Lessons for developing countries in expansion of Madagascar’s protected area network

Photo by Jouise Jasper.


Developing countries worldwide are expanding their protected area networks, and a recent paper that examines how Madagascar greatly expanded its own protected area system over the past decade and a half may have valuable lessons for how they should proceed.

The government of Madagascar committed to tripling its protected area system at the World Parks Congress in Durban, South Africa in 2003. By 2016, protected area coverage in the country had actually quadrupled, from 1.7 to 7.1 million hectares. Whereas most protected areas (PAs) established in Madagascar prior to 2003 were managed solely by the Malagasy government, post-2003 PAs adopted a variety of new management and governance systems.

The aggressive growth of Madagascar’s PA system and the diversity of approaches employed make for a particularly poignant case study, according to Charlie Gardner, a researcher with the Durrell Institute of Conservation and Ecology at the UK’s University of Kent and the lead author of a recent paper published in the journal Biological Conservation that looks at what other developed countries can take away from Madagascar’s experience.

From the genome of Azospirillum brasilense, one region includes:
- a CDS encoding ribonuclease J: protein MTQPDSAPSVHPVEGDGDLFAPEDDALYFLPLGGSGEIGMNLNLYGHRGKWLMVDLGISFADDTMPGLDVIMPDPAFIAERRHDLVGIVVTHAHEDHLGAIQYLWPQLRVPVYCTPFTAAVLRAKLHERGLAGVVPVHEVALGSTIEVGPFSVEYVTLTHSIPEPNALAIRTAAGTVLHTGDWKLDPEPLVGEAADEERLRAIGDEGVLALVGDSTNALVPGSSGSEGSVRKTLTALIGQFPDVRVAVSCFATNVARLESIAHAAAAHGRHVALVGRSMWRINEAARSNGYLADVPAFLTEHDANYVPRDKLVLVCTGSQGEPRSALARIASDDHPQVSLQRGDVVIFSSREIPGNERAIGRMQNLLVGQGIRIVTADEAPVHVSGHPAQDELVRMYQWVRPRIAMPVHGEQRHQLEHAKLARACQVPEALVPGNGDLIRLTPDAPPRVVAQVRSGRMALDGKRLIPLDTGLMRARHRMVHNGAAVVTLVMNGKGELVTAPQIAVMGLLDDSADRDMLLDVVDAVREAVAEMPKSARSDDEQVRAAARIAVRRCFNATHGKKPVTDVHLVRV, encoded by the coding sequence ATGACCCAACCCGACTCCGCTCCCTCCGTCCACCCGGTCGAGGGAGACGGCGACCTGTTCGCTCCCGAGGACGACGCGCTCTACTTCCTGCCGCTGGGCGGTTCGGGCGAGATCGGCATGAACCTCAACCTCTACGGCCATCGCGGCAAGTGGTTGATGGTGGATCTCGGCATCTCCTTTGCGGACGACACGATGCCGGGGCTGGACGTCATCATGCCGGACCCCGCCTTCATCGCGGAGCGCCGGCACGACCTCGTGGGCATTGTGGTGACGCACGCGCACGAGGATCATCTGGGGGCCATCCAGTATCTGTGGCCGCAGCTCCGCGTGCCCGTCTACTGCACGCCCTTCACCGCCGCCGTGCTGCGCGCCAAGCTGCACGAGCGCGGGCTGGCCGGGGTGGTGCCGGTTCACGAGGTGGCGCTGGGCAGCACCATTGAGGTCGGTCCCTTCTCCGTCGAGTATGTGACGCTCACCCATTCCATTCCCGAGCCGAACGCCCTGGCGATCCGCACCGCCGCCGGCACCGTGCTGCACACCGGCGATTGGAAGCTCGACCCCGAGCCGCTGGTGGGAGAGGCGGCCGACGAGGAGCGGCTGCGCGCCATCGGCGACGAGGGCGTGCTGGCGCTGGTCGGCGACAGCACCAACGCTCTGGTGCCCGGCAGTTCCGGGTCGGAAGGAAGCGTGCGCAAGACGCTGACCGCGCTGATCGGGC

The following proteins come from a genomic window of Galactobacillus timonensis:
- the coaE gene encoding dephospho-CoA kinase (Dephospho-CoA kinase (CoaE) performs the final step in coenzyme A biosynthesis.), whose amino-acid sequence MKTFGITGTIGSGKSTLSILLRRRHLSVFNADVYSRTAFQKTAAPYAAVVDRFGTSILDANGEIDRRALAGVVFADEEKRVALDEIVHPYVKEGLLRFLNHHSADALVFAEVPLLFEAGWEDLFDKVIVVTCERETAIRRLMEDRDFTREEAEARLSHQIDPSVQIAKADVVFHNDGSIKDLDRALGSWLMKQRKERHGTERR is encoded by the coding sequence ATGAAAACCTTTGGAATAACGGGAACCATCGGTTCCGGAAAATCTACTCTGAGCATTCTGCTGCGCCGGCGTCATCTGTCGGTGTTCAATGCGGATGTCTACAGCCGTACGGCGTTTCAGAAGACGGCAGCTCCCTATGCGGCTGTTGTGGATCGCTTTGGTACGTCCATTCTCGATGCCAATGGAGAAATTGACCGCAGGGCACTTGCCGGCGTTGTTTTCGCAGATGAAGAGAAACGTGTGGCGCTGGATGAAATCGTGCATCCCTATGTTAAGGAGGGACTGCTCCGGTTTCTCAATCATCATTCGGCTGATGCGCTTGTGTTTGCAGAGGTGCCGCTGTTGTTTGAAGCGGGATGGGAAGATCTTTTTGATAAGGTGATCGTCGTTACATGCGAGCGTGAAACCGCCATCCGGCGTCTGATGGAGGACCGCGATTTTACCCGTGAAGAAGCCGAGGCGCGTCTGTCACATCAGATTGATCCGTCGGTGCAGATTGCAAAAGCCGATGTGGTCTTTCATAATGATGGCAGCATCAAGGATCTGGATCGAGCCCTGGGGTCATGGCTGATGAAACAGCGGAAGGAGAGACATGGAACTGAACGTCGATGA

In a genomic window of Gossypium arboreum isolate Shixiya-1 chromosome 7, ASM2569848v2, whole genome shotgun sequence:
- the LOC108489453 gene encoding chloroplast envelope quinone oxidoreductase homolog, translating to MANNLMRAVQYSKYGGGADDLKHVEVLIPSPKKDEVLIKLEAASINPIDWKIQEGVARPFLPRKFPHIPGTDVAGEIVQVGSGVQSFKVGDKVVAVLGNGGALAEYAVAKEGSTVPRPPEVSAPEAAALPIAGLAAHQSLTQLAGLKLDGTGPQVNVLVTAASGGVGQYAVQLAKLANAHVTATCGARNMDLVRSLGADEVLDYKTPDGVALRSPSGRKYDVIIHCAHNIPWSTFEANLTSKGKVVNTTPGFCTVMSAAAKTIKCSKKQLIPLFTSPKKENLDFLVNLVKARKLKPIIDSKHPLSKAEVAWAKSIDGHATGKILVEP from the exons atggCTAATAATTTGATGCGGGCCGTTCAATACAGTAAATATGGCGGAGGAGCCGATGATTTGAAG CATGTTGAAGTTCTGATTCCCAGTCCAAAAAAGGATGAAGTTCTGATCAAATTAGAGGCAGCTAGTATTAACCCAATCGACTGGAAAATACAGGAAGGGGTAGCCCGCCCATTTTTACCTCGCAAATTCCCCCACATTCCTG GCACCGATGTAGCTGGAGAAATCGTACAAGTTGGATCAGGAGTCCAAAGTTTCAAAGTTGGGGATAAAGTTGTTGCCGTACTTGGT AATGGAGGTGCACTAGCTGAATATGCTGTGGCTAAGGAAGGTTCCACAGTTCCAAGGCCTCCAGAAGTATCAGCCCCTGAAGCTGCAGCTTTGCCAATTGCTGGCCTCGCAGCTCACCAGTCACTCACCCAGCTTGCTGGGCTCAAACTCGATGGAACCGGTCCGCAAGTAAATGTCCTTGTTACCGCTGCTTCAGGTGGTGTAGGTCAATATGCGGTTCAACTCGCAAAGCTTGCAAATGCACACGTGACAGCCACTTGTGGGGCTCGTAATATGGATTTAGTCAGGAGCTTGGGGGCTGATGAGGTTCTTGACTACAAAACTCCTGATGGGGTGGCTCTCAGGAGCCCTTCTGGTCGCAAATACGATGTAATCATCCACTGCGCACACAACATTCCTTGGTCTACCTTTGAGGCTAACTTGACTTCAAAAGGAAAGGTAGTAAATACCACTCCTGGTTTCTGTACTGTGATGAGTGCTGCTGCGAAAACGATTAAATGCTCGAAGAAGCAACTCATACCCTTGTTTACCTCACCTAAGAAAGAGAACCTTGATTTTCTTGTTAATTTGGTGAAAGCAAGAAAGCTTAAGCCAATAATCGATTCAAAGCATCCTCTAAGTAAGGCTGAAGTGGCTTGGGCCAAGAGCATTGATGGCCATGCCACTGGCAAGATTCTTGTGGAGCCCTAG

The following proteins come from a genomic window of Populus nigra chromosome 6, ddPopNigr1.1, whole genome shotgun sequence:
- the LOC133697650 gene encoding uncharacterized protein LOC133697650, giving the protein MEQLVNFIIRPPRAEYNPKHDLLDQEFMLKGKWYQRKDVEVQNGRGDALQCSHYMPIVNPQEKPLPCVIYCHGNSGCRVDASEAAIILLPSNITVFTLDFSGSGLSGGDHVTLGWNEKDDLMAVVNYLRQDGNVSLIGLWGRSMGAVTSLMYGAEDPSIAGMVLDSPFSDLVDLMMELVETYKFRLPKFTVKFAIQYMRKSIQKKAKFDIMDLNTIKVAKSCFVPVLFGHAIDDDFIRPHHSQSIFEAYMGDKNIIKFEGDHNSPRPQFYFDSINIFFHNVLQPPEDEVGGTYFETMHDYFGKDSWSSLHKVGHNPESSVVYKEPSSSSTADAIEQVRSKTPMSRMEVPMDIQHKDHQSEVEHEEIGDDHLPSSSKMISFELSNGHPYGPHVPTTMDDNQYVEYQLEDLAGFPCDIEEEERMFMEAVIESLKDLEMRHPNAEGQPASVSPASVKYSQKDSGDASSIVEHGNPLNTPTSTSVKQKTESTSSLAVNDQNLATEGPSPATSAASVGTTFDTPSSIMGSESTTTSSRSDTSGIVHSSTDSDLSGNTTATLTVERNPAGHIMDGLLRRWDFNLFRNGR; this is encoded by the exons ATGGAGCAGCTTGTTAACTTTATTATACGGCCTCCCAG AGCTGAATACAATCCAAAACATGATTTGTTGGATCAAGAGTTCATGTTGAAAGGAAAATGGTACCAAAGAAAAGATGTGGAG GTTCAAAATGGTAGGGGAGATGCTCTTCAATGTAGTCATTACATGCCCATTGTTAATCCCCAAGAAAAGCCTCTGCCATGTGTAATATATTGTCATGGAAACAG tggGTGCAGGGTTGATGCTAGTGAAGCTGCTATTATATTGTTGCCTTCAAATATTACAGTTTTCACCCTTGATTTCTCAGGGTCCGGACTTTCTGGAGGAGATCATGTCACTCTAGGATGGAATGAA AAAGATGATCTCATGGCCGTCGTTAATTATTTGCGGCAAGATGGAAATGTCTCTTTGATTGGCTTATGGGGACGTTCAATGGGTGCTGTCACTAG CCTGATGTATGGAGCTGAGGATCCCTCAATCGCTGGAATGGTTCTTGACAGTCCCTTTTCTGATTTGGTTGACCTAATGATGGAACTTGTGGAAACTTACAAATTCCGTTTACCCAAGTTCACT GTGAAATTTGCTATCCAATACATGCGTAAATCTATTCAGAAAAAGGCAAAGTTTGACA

“Madagascar is a fascinating place to study protected areas (which are our most important conservation strategy, covering 15% of the planet’s land surface) because i) it is one of the world’s top conservation priorities due to unparalleled levels of endemism, ii) it is one of the poorest countries on Earth, with a 70% rural population that often depend heavily on natural resources, and iii) since 2003 it has been busy expanding its protected area system at a rate possibly unmatched by any other country,” Gardner told Mongabay in an email.

Initially, protected areas not just in Madagascar but around the world were conceived as places governed solely by state agencies where all extractive uses of natural resources were forbidden. But, Gardner says, creating new protected areas in Madagascar using this “strict” model would have required imposing huge social costs on the poorest classes of Madagascar society, as it would have denied them access to natural resources on which they depend for their livelihoods.

“Thus the [Malagasy] government and its NGO partners developed new models of ‘multiple-use’ protected areas that would aim to simultaneously conserve biodiversity and promote poverty alleviation and development,” Gardner said. “Most of the new protected areas that have been established also have new models of governance, being run in collaborative systems by NGOs and associations of local communities.”

The habiats of many of Madagascar’s unique species, such as the long-tailed ground roller (Uratelornis chimaera), were previously completely unprotected. Now this species is conserved in two new protected areas. Photo by Jouise Jasper.